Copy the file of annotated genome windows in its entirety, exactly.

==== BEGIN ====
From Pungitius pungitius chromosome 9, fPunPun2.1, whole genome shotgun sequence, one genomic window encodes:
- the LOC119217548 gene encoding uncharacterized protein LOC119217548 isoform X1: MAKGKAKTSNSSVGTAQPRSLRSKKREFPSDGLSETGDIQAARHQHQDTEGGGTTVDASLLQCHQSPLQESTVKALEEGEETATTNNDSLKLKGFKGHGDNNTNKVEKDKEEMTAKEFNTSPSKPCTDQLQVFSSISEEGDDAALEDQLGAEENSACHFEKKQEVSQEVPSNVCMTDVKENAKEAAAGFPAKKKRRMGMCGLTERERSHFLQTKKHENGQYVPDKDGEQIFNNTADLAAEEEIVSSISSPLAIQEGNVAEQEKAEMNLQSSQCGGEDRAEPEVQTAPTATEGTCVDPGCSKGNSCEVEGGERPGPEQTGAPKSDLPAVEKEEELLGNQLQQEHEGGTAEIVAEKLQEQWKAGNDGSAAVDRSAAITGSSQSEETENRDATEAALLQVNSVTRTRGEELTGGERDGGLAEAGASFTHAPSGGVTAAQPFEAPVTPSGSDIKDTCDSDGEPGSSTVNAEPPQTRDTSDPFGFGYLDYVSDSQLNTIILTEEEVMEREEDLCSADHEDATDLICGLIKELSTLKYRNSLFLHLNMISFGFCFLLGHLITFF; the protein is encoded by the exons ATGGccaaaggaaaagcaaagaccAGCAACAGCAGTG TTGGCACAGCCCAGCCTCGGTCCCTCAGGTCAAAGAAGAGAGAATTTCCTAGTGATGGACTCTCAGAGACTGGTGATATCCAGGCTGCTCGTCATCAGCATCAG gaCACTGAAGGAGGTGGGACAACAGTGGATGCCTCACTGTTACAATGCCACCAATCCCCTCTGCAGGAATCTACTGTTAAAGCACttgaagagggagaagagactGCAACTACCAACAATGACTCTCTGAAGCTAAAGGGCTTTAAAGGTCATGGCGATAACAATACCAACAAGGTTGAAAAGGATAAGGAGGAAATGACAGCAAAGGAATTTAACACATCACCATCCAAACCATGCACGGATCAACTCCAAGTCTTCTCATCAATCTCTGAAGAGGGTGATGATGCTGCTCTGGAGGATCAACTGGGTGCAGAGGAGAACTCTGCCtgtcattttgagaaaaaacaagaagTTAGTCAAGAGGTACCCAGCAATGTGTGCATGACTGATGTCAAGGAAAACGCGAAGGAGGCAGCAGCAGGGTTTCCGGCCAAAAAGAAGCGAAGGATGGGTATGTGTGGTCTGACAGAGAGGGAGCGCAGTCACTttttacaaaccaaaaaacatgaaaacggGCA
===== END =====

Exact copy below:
From Pungitius pungitius chromosome 9, fPunPun2.1, whole genome shotgun sequence, one genomic window encodes:
- the LOC119217548 gene encoding uncharacterized protein LOC119217548 isoform X1: MAKGKAKTSNSSVGTAQPRSLRSKKREFPSDGLSETGDIQAARHQHQDTEGGGTTVDASLLQCHQSPLQESTVKALEEGEETATTNNDSLKLKGFKGHGDNNTNKVEKDKEEMTAKEFNTSPSKPCTDQLQVFSSISEEGDDAALEDQLGAEENSACHFEKKQEVSQEVPSNVCMTDVKENAKEAAAGFPAKKKRRMGMCGLTERERSHFLQTKKHENGQYVPDKDGEQIFNNTADLAAEEEIVSSISSPLAIQEGNVAEQEKAEMNLQSSQCGGEDRAEPEVQTAPTATEGTCVDPGCSKGNSCEVEGGERPGPEQTGAPKSDLPAVEKEEELLGNQLQQEHEGGTAEIVAEKLQEQWKAGNDGSAAVDRSAAITGSSQSEETENRDATEAALLQVNSVTRTRGEELTGGERDGGLAEAGASFTHAPSGGVTAAQPFEAPVTPSGSDIKDTCDSDGEPGSSTVNAEPPQTRDTSDPFGFGYLDYVSDSQLNTIILTEEEVMEREEDLCSADHEDATDLICGLIKELSTLKYRNSLFLHLNMISFGFCFLLGHLITFF; the protein is encoded by the exons ATGGccaaaggaaaagcaaagaccAGCAACAGCAGTG TTGGCACAGCCCAGCCTCGGTCCCTCAGGTCAAAGAAGAGAGAATTTCCTAGTGATGGACTCTCAGAGACTGGTGATATCCAGGCTGCTCGTCATCAGCATCAG gaCACTGAAGGAGGTGGGACAACAGTGGATGCCTCACTGTTACAATGCCACCAATCCCCTCTGCAGGAATCTACTGTTAAAGCACttgaagagggagaagagactGCAACTACCAACAATGACTCTCTGAAGCTAAAGGGCTTTAAAGGTCATGGCGATAACAATACCAACAAGGTTGAAAAGGATAAGGAGGAAATGACAGCAAAGGAATTTAACACATCACCATCCAAACCATGCACGGATCAACTCCAAGTCTTCTCATCAATCTCTGAAGAGGGTGATGATGCTGCTCTGGAGGATCAACTGGGTGCAGAGGAGAACTCTGCCtgtcattttgagaaaaaacaagaagTTAGTCAAGAGGTACCCAGCAATGTGTGCATGACTGATGTCAAGGAAAACGCGAAGGAGGCAGCAGCAGGGTTTCCGGCCAAAAAGAAGCGAAGGATGGGTATGTGTGGTCTGACAGAGAGGGAGCGCAGTCACTttttacaaaccaaaaaacatgaaaacggGCA